The story of The Forest Queen makes a cameo in my novel Mechanica, a steampunk retelling of Cinderella, which came out in 2015. The girl Robin Hood is only mentioned briefly, but she inspires both my Cinderella character and her friends. I've known ever since that I wanted to give The Forest Queen her own book, and I'm so glad I get to do that now.

Why was it important for you to center strong women in your novel?

I try to center strong women in my life! I always loved the rebellious romance of the Robin Hood stories, and it's obvious to me that women have the same passion for justice and lust for adventure that Robin and his merry men share in the old tales. I went to a women's college, Smith, and I adored it - and in its way, as a progressive liberal arts school in foresty New England, it's not that different from the community of strong women (and men and other genders, but certainly centered on women) that Silvie creates in The Forest Queen.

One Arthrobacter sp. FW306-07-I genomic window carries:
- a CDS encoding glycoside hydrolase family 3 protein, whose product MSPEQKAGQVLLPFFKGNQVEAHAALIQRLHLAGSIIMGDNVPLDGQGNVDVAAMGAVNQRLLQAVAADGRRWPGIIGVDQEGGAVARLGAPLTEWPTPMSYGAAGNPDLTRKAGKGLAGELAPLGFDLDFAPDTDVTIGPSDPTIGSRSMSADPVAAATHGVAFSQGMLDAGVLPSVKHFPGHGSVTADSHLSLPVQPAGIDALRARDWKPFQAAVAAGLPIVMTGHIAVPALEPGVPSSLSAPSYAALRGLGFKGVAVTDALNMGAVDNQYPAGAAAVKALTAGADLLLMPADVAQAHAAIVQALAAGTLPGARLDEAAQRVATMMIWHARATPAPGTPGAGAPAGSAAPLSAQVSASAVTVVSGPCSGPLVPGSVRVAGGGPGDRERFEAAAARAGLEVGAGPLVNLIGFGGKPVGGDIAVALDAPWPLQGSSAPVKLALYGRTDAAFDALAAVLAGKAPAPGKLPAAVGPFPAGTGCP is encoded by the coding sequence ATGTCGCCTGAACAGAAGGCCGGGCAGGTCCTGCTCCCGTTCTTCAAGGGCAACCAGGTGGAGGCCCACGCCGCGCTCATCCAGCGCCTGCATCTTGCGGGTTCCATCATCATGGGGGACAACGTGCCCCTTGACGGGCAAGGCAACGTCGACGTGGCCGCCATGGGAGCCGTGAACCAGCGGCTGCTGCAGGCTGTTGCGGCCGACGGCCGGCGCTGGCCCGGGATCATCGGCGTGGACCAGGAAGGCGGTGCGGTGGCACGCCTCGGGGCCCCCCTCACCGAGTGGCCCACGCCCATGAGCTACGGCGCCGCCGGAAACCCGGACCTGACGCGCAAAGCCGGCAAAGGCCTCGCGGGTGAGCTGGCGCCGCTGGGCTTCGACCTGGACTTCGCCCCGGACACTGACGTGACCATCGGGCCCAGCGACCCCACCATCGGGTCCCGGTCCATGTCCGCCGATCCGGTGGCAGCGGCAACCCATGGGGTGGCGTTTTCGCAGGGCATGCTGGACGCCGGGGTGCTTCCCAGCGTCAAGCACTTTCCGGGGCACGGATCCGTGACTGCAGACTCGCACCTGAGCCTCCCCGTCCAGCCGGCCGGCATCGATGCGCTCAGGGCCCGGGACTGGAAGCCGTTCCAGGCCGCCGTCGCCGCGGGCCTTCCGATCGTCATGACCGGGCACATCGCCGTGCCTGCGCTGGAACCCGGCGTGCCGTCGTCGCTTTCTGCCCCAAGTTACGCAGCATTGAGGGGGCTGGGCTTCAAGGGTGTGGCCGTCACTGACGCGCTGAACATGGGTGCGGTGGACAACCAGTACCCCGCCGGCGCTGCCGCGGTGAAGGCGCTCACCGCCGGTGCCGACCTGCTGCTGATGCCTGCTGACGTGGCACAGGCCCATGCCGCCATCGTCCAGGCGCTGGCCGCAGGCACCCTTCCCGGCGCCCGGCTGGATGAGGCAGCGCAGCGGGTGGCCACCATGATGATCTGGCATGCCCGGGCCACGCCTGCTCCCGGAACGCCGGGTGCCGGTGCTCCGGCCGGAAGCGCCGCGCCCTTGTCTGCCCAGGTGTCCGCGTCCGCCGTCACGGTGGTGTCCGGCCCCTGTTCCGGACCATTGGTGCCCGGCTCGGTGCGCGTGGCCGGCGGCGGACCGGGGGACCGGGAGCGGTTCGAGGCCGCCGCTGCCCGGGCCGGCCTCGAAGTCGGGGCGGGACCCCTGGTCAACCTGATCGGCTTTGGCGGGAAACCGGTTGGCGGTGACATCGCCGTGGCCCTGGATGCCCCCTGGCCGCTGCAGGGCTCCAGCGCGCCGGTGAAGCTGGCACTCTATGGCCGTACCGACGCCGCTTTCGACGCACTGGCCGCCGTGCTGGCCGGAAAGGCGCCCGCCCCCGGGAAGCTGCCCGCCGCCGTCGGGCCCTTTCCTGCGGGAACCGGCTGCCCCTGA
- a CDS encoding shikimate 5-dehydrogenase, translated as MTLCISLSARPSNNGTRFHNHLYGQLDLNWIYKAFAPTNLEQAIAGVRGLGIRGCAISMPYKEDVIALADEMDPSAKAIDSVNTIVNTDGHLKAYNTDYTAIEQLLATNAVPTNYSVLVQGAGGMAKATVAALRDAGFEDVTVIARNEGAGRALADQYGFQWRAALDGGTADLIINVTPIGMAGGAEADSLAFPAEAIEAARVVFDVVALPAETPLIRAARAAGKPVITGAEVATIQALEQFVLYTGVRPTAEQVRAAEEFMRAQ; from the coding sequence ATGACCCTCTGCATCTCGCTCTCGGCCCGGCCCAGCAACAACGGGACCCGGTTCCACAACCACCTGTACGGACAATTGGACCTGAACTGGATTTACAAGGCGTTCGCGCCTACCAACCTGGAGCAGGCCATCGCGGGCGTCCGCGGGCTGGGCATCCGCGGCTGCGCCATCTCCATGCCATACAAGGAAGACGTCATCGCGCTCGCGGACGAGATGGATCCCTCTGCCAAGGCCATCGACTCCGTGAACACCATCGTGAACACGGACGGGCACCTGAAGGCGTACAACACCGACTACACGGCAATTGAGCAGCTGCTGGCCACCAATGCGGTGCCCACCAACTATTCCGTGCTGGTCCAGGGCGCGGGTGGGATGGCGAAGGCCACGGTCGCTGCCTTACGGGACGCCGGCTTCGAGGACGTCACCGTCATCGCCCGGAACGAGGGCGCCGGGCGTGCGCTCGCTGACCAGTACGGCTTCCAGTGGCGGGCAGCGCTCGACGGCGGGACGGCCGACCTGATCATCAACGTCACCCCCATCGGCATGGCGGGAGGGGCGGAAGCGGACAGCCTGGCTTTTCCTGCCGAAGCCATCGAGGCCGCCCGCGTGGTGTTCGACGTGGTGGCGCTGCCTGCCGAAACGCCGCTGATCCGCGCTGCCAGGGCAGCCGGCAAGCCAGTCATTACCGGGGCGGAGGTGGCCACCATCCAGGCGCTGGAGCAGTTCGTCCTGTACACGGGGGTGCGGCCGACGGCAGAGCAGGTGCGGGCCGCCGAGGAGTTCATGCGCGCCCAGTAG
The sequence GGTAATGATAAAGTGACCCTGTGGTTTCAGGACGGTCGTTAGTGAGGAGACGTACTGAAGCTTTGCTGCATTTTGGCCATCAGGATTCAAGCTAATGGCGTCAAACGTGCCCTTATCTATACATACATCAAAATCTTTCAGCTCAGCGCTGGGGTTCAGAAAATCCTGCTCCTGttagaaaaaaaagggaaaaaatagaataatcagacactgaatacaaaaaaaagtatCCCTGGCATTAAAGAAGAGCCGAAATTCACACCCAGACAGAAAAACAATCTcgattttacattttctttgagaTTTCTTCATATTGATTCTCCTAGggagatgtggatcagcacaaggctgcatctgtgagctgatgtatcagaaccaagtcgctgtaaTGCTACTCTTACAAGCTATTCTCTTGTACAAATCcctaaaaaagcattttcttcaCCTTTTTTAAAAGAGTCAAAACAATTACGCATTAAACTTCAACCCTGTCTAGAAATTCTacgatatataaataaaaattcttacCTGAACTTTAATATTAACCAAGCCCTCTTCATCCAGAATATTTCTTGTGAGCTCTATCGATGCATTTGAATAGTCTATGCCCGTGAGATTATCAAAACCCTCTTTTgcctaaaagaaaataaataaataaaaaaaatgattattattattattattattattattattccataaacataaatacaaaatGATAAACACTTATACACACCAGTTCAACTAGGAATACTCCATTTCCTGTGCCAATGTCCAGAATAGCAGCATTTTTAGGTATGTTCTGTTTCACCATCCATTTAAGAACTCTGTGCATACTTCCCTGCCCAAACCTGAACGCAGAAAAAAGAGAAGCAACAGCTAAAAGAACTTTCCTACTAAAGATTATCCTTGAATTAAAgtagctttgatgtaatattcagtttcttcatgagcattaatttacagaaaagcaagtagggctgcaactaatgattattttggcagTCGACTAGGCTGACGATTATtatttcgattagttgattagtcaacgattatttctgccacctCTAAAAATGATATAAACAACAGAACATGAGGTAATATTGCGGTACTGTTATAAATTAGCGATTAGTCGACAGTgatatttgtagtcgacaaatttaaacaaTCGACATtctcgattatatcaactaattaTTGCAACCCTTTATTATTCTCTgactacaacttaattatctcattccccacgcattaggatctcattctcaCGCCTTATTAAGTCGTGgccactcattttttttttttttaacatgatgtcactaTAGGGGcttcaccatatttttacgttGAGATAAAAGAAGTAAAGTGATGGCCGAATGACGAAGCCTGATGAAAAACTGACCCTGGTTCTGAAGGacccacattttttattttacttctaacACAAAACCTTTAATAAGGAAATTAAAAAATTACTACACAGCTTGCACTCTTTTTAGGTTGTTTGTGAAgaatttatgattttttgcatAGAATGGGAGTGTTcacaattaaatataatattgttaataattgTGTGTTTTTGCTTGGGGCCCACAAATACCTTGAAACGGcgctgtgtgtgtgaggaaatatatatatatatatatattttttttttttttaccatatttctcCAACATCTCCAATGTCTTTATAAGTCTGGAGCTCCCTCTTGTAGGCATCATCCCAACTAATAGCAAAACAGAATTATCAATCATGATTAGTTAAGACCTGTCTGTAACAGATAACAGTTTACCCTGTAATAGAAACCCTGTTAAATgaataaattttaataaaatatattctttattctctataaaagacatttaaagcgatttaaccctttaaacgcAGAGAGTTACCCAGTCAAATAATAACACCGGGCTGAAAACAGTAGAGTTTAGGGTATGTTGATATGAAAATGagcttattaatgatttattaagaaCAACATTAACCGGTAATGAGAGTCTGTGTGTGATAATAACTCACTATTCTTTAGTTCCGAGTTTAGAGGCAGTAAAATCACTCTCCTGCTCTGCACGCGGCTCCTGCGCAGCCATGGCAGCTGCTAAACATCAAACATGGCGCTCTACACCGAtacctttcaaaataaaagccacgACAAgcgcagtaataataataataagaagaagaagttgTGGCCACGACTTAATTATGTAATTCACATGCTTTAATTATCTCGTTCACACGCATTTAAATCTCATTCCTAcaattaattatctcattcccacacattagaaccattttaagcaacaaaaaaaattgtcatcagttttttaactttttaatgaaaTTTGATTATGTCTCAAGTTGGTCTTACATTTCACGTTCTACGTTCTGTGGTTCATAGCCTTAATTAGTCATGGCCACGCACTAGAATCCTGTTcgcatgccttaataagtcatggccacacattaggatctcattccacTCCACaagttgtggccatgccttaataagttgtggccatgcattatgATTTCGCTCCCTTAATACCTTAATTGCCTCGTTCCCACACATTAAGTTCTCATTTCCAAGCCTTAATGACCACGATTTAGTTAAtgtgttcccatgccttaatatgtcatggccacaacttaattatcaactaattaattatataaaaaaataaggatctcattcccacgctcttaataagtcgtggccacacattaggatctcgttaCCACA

Little Jane has to deal with some traumatic stuff, like rape. What would you tell teen readers who may have gone through a similar situation themselves?

I would tell anyone who has gone through a traumatic sexual experience that I believe them, and it's not their fault. I'm a survivor myself, as are so many of us, unfortunately. I am so glad that survivors' stories are being listened to and taken seriously a little more often these days, although there's still a long way to go. Two of the most healing things for me have been writing about my past - fiction, nonfiction, and just journaling that will never see the light of published day - and becoming a rape crisis counselor and advocate. Helping other survivors was so good for me. I hope that both my counselling and my personal experience helped me write Little Jane's story with nuance and empathy.

As I read this book, I got warm and fuzzy feelings seeing how the band of rogues became a sort of family that looked after each other. How would you define "family"?